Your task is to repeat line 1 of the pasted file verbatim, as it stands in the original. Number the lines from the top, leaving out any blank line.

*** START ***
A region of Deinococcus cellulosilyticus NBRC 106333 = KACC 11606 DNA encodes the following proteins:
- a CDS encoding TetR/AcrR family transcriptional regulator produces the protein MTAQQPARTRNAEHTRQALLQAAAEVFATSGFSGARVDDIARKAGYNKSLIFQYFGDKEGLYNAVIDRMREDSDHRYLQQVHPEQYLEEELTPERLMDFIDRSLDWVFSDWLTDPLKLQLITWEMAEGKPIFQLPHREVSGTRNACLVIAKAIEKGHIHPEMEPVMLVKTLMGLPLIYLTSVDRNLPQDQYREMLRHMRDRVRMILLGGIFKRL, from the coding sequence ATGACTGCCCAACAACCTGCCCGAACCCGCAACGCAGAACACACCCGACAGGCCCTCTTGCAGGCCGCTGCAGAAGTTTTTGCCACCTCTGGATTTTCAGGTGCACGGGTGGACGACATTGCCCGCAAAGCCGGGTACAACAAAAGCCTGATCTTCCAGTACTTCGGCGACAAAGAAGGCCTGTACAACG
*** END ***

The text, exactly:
A region of Deinococcus cellulosilyticus NBRC 106333 = KACC 11606 DNA encodes the following proteins: